The health of Haitians consistently ranks as the worst in the Western Hemisphere. “There is no country in the Americas region which has comparable indicators,” maintains Dr. Teresa de la Torre, a UNICEF spokesperson. “There is extreme vulnerability because of poor nutrition.” According to UNICEF, the child mortality rate is 87 per 1,000 for children under the age of five, and 53 per 1,000 for children under the age of one. The AIDS rate in Haiti is thought to be the highest in the Americas as the U.N. estimates that about 6 percent of the population are infected by HIV/AIDS and 30,000 people die of the disease every year. The Haitian government spends only $2 per person on healthcare each year, according to the 2005 World Health Report.
Even though many humanitarian health organizations such as Partners in Health and Doctors Without Borders undertake arduous initiatives to provide free care to the impoverished population, the problem is extremely difficult to solve and requires a much greater commitment of resources. Access is often the most pressing factor that prevents those in critical need of medical attention from attaining proper care. Haitians living in rural areas are almost physically unable and economically incapable of venturing into the capital of Port-au-Prince to obtain a remedy. For the most part, only those with sufficient funds are able to seek treatment, which is an infrequent scenario since Haiti’s average annual income is $240–about 66 cents a day drastically narrowing the availability of existing medical services.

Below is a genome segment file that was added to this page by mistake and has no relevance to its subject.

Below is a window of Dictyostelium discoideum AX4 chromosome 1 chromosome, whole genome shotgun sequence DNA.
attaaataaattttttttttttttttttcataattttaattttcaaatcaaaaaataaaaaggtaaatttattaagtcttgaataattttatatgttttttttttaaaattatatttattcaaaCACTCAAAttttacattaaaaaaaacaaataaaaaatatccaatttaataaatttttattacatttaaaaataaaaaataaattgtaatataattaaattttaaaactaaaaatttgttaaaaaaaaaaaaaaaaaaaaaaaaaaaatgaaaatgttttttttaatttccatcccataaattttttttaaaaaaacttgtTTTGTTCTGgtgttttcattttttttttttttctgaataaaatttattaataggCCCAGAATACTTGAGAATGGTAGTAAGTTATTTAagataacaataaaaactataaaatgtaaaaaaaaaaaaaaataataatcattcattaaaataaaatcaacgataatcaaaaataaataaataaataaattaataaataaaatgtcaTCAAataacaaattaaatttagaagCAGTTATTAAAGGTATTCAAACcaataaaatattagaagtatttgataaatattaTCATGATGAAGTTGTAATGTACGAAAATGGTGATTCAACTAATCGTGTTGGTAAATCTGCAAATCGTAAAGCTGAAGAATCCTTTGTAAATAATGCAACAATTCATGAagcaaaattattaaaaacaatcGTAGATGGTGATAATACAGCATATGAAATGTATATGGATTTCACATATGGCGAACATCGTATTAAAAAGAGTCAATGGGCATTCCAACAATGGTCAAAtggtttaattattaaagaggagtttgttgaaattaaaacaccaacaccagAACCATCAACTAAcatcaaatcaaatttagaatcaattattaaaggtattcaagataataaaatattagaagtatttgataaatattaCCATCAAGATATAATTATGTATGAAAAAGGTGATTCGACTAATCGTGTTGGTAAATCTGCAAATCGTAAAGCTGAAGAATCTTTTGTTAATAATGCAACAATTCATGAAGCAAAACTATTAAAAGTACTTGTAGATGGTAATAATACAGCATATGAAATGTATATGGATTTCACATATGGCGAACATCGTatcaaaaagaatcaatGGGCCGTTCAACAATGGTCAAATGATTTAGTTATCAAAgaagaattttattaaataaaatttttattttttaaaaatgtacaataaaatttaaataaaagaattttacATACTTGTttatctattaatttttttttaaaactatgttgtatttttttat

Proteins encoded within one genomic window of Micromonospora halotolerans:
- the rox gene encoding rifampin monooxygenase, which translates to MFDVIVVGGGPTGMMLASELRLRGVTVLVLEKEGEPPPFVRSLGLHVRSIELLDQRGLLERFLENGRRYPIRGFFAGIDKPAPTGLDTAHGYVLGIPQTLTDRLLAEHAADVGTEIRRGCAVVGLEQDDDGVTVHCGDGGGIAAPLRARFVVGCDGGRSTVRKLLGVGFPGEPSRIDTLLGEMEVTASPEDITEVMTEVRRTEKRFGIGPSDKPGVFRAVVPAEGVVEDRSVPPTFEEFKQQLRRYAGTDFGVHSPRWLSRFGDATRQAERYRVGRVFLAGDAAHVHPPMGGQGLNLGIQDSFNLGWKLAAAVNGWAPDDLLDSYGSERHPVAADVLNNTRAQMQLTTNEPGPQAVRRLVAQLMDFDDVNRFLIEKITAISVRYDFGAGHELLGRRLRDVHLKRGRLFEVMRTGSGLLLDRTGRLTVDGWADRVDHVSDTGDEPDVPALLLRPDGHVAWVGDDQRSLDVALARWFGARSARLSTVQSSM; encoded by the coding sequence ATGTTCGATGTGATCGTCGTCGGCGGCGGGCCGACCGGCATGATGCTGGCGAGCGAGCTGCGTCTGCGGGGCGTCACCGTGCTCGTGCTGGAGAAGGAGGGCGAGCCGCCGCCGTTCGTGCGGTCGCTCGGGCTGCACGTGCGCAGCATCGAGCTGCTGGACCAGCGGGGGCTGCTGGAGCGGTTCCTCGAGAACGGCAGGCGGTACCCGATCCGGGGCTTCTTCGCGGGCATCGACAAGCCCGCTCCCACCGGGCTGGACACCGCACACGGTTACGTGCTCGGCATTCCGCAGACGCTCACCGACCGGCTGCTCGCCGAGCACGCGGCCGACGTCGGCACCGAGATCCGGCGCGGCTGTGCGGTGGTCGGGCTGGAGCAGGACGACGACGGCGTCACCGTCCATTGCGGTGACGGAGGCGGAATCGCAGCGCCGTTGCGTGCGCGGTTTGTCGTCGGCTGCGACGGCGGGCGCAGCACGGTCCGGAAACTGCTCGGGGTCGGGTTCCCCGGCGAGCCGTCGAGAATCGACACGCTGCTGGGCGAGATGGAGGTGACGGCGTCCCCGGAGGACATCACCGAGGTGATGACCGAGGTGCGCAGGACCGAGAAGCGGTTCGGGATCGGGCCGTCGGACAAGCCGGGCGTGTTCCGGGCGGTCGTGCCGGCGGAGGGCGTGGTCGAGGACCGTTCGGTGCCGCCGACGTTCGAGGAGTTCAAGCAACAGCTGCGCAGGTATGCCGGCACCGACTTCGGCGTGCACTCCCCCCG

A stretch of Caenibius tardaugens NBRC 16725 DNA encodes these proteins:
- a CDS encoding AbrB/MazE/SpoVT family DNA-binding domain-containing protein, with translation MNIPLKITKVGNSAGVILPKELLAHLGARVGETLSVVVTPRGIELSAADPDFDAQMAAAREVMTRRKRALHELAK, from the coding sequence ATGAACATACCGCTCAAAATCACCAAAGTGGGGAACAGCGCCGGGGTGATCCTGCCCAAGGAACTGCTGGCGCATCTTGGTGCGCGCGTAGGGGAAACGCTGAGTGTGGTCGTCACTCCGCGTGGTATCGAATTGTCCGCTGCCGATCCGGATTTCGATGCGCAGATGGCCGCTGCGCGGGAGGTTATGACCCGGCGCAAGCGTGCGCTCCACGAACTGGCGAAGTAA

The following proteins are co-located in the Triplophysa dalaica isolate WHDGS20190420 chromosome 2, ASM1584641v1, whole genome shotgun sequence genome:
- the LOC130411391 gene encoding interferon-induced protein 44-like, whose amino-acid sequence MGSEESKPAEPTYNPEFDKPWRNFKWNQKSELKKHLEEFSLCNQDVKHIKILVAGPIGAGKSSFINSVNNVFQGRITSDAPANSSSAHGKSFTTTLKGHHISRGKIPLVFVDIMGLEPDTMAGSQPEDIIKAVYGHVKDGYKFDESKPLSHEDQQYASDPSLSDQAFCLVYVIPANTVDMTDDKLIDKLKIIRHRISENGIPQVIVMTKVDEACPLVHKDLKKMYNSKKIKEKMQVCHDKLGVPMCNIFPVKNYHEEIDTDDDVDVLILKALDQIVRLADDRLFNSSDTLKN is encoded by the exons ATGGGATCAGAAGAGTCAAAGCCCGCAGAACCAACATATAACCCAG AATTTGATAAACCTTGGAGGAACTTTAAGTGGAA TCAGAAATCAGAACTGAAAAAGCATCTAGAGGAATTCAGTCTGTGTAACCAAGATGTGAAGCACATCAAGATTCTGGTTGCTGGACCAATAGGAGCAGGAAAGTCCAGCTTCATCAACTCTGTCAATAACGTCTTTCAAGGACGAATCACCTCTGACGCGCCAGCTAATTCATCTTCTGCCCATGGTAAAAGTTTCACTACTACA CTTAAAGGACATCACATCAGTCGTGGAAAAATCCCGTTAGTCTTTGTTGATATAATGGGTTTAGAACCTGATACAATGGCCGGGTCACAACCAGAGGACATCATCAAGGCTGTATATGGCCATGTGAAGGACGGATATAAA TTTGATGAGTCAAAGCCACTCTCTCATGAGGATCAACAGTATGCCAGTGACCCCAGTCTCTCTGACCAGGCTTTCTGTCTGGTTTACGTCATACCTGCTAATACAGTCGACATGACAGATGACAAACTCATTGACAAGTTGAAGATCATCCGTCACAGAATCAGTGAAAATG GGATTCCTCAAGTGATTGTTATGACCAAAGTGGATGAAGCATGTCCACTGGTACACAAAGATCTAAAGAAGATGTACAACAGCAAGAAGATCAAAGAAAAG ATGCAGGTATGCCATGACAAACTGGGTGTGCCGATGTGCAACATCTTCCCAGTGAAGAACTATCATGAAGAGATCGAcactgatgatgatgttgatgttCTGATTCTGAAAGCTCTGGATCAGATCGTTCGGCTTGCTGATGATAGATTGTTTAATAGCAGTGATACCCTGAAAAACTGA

Gavin Yamey of the Public Library of Science in San Francisco contends that there are cheap and effective solutions to improve global health. By implementing simple resolutions such as making use of latrines, bed nets, clean water, and vaccines, the condition of even those without access to proper health practices can be vastly improved. But basic theoretical strategies rapidly evolve to be distressingly complex once they are put into practice. Yet, health is not the only concern for Haitians. The lack of basic food staples on the island, and the near inability to achieve a nutritious and balanced diet has created a moribund environment for starving Haitians.